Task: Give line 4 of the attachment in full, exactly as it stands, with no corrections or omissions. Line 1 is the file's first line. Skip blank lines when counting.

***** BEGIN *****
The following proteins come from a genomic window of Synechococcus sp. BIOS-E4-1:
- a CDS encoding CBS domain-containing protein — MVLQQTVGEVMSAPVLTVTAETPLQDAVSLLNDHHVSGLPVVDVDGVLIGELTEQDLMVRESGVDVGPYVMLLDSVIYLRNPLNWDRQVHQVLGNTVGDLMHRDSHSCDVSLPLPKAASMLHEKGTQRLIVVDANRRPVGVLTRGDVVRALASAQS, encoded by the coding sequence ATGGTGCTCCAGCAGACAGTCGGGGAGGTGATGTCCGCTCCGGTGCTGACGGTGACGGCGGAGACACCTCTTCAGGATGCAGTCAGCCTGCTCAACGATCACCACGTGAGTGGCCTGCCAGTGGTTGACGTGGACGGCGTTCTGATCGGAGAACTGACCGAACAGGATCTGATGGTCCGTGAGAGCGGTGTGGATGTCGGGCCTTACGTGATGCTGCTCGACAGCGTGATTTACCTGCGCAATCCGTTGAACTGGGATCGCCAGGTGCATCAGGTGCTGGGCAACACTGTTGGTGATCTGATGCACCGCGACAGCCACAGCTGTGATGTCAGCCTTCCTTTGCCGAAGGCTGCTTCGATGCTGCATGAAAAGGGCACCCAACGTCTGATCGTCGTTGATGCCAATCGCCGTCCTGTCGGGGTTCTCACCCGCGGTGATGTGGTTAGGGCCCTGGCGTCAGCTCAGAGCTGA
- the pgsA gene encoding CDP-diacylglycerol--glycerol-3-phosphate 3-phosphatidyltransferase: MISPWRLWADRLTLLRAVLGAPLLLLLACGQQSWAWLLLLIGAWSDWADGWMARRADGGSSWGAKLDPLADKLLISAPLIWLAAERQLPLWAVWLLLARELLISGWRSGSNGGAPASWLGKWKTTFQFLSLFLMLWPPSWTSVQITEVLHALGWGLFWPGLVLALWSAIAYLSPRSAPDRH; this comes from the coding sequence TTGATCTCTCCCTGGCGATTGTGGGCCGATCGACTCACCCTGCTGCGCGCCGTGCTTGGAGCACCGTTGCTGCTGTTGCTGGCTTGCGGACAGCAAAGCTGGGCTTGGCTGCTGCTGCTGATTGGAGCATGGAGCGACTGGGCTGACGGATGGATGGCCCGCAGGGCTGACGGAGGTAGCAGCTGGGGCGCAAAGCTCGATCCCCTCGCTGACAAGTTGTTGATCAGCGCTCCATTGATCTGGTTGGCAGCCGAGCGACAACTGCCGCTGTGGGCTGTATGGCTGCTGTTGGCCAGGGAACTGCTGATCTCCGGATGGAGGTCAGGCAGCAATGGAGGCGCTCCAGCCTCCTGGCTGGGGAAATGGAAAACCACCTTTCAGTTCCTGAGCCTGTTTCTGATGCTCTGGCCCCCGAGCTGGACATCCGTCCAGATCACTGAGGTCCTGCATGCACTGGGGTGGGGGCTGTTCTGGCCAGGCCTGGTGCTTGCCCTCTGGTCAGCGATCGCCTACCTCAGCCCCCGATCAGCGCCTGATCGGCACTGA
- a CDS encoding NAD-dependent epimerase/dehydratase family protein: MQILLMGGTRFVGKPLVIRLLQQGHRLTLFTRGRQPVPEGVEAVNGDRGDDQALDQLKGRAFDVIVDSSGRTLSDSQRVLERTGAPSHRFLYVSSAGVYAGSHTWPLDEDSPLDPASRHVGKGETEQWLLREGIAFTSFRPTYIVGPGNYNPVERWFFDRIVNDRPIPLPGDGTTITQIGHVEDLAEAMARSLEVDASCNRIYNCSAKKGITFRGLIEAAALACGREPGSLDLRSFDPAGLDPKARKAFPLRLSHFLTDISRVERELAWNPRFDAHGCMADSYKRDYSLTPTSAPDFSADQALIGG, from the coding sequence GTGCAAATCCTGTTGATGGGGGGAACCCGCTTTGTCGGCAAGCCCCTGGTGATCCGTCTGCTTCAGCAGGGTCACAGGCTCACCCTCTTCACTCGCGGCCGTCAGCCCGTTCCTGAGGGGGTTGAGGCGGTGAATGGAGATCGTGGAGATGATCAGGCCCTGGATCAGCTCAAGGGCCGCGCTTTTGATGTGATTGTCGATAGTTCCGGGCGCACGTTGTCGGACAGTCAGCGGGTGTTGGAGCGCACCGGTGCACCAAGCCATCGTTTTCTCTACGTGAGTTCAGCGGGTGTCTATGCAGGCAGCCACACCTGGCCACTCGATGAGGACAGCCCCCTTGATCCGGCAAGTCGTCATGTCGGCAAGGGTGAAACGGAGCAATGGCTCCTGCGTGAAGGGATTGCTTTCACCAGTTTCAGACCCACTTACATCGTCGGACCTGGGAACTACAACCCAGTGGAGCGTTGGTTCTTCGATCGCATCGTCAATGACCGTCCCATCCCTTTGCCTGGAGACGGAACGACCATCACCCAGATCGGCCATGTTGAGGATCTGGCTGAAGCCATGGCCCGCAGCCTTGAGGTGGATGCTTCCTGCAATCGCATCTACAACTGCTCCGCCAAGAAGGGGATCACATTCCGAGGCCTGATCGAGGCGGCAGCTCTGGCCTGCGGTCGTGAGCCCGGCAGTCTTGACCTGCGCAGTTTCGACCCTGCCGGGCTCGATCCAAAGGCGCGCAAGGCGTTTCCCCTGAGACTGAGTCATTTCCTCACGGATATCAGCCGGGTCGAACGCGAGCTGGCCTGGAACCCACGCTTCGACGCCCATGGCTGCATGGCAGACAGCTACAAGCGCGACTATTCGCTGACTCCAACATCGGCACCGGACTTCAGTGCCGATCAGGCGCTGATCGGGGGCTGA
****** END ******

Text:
- a CDS encoding NAD-dependent epimerase/dehydratase family protein: MQILLMGGTRFVGKPLVIRLLQQGHRLTLFTRGRQPVPEGVEAVNGDRGDDQALDQLKGRAFDVIVDSSGRTLSDSQRVLERTGAPSHRFLYVSSAGVYAGSHTWPLDEDSPLDPASRHVGKGETEQWLLREGIAFTSFRPTYIVGPGNYNPVERWFFDRIVNDRPIPLPGDGTTITQIGHVEDLAEAMARSLEVDASCNRIYNCSAKKGITFRGLIEAAALACGREPGSLDLRSFDPAGLDPKARKAFPLRLSHFLTDISRVERELAWNPRFDAHGCMADSYKRDYSLTPTSAPDFSADQALIGG, from the coding sequence GTGCAAATCCTGTTGATGGGGGGAACCCGCTTTGTCGGCAAGCCCCTGGTGATCCGTCTGCTTCAGCAGGGTCACAGGCTCACCCTCTTCACTCGCGGCCGTCAGCCCGTTCCTGAGGGGGTTGAGGCGGTGAATGGAGATCGTGGAGATGATCAGGCCCTGGATCAGCTCAAGGGCCGCGCTTTTGATGTGATTGTCGATAGTTCCGGGCGCACGTTGTCGGACAGTCAGCGGGTGTTGGAGCGCACCGGTGCACCAAGCCATCGTTTTCTCTACGTGAGTTCAGCGGGTGTCTATGCAGGCAGCCACACCTGGCCACTCGATGAGGACAGCCCCCTTGATCCGGCAAGTCGTCATGTCGGCAAGGGTGAAACGGAGCAATGGCTCCTGCGTGAAGGGATTGCTTTCACCAGTTTCAGACCCACTTACATCGTCGGACCTGGGAACTACAACCCAGTGGAGCGTTGGTTCTTCGATCGCATCGTCAATGACCGTCCCATCCCTTTGCCTGGAGACGGAACGACCATCACCCAGATCGGCCATGTTGAGGATCTGGCTGAAGCCATGGCCCGCAGCCTTGAGGTGGATGCTTCCTGCAATCGCATCTACAACTGCTCCGCCAAGAAGGGGATCACATTCCGAGGCCTGATCGAGGCGGCAGCTCTGGCCTGCGGTCGTGAGCCCGGCAGTCTTGACCTGCGCAGTTTCGACCCTGCCGGGCTCGATCCAAAGGCGCGCAAGGCGTTTCCCCTGAGACTGAGTCATTTCCTCACGGATATCAGCCGGGTCGAACGCGAGCTGGCCTGGAACCCACGCTTCGACGCCCATGGCTGCATGGCAGACAGCTACAAGCGCGACTATTCGCTGACTCCAACATCGGCACCGGACTTCAGTGCCGATCAGGCGCTGATCGGGGGCTGA